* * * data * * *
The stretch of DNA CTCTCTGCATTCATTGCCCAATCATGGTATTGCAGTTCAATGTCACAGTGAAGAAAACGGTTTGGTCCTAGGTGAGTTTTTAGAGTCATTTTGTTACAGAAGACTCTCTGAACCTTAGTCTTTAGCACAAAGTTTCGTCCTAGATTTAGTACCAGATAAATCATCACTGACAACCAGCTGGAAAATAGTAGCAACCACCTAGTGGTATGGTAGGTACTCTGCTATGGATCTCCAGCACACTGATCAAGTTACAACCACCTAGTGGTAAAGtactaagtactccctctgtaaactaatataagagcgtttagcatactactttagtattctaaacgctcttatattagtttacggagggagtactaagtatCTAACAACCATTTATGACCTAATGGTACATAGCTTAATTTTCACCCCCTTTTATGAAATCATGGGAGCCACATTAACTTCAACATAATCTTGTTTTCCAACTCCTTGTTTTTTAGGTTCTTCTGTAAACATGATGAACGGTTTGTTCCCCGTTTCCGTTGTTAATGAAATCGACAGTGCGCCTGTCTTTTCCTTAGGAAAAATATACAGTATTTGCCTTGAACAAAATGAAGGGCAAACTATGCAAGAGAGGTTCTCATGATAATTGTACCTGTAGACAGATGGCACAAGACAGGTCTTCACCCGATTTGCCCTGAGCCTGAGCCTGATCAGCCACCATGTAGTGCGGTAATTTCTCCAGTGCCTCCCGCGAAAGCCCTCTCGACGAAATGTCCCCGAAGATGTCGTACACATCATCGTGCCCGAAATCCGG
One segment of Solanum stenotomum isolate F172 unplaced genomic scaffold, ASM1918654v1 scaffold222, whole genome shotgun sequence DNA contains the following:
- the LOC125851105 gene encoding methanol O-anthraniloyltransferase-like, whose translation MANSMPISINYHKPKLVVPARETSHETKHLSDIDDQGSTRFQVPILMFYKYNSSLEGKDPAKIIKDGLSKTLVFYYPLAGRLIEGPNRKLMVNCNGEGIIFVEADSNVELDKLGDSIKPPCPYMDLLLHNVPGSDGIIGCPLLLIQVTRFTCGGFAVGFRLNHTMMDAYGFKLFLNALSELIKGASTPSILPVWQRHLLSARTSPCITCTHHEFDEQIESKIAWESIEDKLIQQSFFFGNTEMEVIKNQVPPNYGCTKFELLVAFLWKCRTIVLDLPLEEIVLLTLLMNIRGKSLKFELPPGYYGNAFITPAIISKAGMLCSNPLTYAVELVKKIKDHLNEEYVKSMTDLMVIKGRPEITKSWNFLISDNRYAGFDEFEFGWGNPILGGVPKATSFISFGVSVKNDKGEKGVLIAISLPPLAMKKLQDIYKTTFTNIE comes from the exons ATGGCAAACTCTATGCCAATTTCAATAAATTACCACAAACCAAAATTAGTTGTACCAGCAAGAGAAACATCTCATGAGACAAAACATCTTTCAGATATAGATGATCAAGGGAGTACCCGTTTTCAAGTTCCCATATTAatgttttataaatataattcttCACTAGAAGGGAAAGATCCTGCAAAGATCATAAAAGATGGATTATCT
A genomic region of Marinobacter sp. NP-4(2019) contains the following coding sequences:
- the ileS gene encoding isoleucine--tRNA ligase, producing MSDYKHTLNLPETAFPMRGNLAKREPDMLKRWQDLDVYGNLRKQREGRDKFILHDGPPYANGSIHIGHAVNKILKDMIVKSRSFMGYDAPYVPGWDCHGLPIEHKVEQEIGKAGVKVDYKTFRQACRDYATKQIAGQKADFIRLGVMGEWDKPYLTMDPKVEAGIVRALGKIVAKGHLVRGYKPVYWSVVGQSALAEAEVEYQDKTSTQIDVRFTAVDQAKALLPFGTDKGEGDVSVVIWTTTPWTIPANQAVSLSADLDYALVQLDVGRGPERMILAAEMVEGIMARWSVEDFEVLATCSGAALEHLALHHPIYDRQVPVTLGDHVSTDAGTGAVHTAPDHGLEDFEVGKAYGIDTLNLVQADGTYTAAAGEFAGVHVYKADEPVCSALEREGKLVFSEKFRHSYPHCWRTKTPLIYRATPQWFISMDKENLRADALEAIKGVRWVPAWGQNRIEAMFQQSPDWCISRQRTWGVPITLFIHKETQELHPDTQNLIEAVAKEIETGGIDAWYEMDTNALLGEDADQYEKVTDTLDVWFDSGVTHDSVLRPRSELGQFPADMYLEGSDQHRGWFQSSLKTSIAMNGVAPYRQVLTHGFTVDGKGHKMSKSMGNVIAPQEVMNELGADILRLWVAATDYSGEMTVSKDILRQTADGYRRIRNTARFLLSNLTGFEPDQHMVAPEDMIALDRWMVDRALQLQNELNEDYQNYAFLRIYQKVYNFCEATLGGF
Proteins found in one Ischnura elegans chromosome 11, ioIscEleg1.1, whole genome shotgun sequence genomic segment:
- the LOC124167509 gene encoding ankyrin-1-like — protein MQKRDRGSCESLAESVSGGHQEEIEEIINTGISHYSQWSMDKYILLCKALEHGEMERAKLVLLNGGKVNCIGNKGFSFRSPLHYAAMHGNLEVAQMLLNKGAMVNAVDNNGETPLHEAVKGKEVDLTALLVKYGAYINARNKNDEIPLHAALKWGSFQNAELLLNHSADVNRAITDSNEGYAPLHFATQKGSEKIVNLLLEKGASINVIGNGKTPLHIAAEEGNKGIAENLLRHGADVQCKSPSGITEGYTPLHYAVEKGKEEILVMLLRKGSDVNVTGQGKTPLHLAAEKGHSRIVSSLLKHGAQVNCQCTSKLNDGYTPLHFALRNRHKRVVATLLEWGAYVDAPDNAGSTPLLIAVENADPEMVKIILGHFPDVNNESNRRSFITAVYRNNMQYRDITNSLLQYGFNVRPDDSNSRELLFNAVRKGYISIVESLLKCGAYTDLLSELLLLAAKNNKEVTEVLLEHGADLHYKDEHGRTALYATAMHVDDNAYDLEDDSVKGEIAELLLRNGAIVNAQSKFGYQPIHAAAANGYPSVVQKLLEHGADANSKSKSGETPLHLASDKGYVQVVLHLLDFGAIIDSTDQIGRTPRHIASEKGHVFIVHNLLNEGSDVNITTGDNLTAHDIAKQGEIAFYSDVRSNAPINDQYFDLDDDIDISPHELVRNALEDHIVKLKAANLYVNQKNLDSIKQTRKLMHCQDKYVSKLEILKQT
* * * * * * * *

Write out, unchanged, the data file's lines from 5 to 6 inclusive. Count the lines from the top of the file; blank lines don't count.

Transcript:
- the ileS gene encoding isoleucine--tRNA ligase, producing MSDYKHTLNLPETAFPMRGNLAKREPDMLKRWQDLDVYGNLRKQREGRDKFILHDGPPYANGSIHIGHAVNKILKDMIVKSRSFMGYDAPYVPGWDCHGLPIEHKVEQEIGKAGVKVDYKTFRQACRDYATKQIAGQKADFIRLGVMGEWDKPYLTMDPKVEAGIVRALGKIVAKGHLVRGYKPVYWSVVGQSALAEAEVEYQDKTSTQIDVRFTAVDQAKALLPFGTDKGEGDVSVVIWTTTPWTIPANQAVSLSADLDYALVQLDVGRGPERMILAAEMVEGIMARWSVEDFEVLATCSGAALEHLALHHPIYDRQVPVTLGDHVSTDAGTGAVHTAPDHGLEDFEVGKAYGIDTLNLVQADGTYTAAAGEFAGVHVYKADEPVCSALEREGKLVFSEKFRHSYPHCWRTKTPLIYRATPQWFISMDKENLRADALEAIKGVRWVPAWGQNRIEAMFQQSPDWCISRQRTWGVPITLFIHKETQELHPDTQNLIEAVAKEIETGGIDAWYEMDTNALLGEDADQYEKVTDTLDVWFDSGVTHDSVLRPRSELGQFPADMYLEGSDQHRGWFQSSLKTSIAMNGVAPYRQVLTHGFTVDGKGHKMSKSMGNVIAPQEVMNELGADILRLWVAATDYSGEMTVSKDILRQTADGYRRIRNTARFLLSNLTGFEPDQHMVAPEDMIALDRWMVDRALQLQNELNEDYQNYAFLRIYQKVYNFCEATLGGF
Proteins found in one Ischnura elegans chromosome 11, ioIscEleg1.1, whole genome shotgun sequence genomic segment: